Scopula immutata

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Scopula immutata
Scientific classification
Kingdom: Animalia
Phylum: Arthropoda
Class: Insecta
Order: Lepidoptera
Family: Geometridae
Genus: Scopula
Species: S. immutata
Binomial name
Scopula immutata
(Linnaeus, 1758)[1]
  • Phalaena immutata Linnaeus, 1758
  • Phalaena pallidata Borkhausen, 1794

Scopula immutata, the lesser cream wave, is a moth of the family Geometridae. It was described by Linnaeus in 1758. It is found throughout Europe.


A typical temperate to boreal Palearctic species. In Europe it ranges from the West coast of France and the British Isles to the Urals. In the North it extends from Central Scandinavia, South to Central Italy and South Bulgaria. This latter occurrence is isolated from the main populations and is limited to higher regions. There are also isolated, very much small occurrences in Northern Portugal and North-eastern Spain, as well as evidence in Corsica and Sardinia. However, these findings must still be confirmed. Outside Europe the species spreads East across the Caucasus, Kazakhstan, Southern Siberia, Mongolia and the Russian Far East and Sakhalin.[2]

The species is moisture-loving and is therefore found in humid forests, swamps, bogs, wet meadows and along rivers. In the Alps and southern Europe it rises up to 1,200 metres (3,900 ft), rarely even higher (max. 1,850 meters).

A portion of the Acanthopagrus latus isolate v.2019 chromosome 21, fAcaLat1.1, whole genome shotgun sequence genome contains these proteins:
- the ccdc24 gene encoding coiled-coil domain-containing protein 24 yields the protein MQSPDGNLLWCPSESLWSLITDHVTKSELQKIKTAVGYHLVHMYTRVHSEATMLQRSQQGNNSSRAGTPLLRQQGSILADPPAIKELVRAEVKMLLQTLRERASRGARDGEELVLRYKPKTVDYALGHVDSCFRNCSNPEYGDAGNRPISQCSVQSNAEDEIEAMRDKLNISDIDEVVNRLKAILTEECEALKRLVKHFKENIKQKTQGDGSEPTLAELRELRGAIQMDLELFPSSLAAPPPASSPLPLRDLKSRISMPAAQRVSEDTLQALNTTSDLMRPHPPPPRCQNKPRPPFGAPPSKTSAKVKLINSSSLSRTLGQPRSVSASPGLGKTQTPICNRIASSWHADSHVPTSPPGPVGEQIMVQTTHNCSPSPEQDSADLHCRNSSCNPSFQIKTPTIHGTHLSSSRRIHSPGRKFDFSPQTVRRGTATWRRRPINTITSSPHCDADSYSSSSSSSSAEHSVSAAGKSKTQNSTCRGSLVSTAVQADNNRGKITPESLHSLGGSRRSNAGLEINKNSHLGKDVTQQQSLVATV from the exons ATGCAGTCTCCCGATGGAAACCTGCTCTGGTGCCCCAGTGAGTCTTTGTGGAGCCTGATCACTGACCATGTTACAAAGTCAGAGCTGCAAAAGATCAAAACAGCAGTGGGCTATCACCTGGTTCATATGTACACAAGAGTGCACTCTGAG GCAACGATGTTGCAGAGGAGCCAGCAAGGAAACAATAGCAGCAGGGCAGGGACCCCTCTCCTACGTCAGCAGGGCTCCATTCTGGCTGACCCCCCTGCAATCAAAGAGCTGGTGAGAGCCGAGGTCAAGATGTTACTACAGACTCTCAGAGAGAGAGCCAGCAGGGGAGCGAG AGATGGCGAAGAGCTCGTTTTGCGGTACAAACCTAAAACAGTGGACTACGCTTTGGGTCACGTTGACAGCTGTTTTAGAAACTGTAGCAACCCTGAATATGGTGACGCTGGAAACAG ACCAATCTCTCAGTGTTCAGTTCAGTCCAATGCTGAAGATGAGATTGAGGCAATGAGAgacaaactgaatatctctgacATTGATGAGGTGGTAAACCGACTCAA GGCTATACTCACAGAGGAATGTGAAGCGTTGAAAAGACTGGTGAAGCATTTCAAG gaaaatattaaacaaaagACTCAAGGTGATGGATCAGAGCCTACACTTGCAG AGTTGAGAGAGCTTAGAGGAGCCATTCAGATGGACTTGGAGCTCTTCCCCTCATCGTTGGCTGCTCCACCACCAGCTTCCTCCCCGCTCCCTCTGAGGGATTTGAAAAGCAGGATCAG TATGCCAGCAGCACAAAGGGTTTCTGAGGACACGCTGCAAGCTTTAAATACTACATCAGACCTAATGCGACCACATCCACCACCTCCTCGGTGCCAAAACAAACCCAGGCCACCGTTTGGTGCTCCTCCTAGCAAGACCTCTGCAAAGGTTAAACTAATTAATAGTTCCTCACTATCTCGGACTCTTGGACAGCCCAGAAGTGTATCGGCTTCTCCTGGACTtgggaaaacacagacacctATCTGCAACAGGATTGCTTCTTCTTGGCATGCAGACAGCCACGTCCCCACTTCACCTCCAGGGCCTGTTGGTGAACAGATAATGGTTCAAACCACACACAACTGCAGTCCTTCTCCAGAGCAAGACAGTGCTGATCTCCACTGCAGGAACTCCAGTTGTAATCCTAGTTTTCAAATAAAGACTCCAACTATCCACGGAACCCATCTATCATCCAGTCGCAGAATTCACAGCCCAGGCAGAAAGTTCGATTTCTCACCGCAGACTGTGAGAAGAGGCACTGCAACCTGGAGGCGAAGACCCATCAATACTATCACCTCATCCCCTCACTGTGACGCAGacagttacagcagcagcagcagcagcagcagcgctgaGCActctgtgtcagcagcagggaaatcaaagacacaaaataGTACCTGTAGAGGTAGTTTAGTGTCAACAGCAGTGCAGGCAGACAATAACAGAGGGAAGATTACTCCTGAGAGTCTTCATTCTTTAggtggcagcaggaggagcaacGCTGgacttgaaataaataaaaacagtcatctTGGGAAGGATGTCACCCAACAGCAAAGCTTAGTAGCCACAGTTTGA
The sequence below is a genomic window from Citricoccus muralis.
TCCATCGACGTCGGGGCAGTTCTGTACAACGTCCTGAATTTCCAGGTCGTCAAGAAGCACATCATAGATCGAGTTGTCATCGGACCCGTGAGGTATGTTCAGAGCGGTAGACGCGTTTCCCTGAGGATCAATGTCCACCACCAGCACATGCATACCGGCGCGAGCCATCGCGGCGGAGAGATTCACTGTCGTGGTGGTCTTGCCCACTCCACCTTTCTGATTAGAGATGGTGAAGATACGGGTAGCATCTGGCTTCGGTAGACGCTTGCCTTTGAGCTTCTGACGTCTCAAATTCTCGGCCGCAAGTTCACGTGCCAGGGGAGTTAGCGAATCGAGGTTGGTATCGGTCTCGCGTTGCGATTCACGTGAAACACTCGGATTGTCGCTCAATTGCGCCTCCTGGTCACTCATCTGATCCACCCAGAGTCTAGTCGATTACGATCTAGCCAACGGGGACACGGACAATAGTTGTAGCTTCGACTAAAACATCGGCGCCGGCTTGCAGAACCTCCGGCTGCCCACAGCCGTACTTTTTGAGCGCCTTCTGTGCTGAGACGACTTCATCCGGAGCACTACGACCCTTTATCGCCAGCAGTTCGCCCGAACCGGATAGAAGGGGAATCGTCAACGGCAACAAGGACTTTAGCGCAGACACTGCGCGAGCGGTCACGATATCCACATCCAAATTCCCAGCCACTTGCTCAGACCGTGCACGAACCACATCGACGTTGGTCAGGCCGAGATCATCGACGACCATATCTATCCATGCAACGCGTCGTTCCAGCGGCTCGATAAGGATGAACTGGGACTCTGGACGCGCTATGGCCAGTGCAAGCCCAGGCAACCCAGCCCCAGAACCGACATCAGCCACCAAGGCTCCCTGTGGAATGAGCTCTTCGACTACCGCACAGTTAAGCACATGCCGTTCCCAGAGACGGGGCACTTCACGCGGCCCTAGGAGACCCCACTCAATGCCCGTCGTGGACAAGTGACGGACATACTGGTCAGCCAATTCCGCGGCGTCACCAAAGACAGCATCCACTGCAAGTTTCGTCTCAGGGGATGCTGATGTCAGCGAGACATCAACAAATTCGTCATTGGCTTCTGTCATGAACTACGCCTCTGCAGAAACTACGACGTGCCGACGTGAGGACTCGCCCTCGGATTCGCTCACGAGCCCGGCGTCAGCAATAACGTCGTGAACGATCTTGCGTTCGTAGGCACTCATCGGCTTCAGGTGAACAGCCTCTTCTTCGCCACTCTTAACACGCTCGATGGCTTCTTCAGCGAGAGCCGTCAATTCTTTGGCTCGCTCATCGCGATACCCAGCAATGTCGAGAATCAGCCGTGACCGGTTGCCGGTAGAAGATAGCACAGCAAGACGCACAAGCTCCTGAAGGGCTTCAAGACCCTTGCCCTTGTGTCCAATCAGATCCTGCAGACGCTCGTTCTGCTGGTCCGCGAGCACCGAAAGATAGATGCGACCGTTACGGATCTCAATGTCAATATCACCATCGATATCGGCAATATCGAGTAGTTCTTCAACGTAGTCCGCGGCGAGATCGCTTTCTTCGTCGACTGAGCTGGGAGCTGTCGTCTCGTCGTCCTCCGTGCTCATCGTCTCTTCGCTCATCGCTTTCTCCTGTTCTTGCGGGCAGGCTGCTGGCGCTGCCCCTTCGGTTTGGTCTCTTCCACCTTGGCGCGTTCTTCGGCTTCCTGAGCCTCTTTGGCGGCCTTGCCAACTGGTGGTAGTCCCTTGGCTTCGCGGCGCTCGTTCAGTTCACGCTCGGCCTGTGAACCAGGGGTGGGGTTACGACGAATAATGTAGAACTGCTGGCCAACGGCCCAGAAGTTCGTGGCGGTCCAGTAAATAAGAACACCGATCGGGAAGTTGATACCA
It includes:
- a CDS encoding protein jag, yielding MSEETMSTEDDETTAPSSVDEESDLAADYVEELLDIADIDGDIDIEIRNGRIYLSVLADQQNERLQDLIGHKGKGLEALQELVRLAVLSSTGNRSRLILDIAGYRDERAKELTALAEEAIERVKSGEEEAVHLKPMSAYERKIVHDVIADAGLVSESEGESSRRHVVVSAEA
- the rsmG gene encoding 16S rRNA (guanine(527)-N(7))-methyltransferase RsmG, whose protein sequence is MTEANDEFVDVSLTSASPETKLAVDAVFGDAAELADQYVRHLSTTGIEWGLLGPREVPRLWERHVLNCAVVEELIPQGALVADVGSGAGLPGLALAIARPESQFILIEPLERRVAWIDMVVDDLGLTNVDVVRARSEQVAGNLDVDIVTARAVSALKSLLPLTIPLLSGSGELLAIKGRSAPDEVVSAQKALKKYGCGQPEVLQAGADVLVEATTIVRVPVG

The wingspan is 24–27 millimetres (0.94–1.06 in). The length of the forewings is 12–13 millimetres (0.47–0.51 in). The second generation in the South and moths in the North of the range can reach only 19–23 millimetres (0.75–0.91 in). The ground colour is silk white with yellow dusting of varying intensity (particularly in the males). Drought and high temperatures during the development of the pupae induce more yellowish moths with pronounced pattern. The wavy crosslines are yellowish, ochreous to light brown in colour (with a fine scattering of black scales). Typically there are four crosslines and a wavy marginal line (often wide and blurred). Discal flecks are always present, but they can be much weaker on the front wings. Marginal stains are occasional,and then quite small and inconspicuous.

Similar Species: Distinguished from Scopula floslactata by its more rounded forewings and black discal spot.

The moth flies in one generation from June to August in western Europe.

The larvae feed on meadowsweet and valerian.


  1. ^ Sihvonen, P., 2005: Phylogeny and classification of the Scopulini moths (Lepidoptera: Geometridae, Sterrhinae). Zoological Journal of the Linnean Society 143: 473–530.
  2. ^ "Scopula (Calothysanis) immutata (Linnaeus, 1758)". Fauna Europaea. 2.6.2. 29 August 2013. Retrieved 18 April 2017. 

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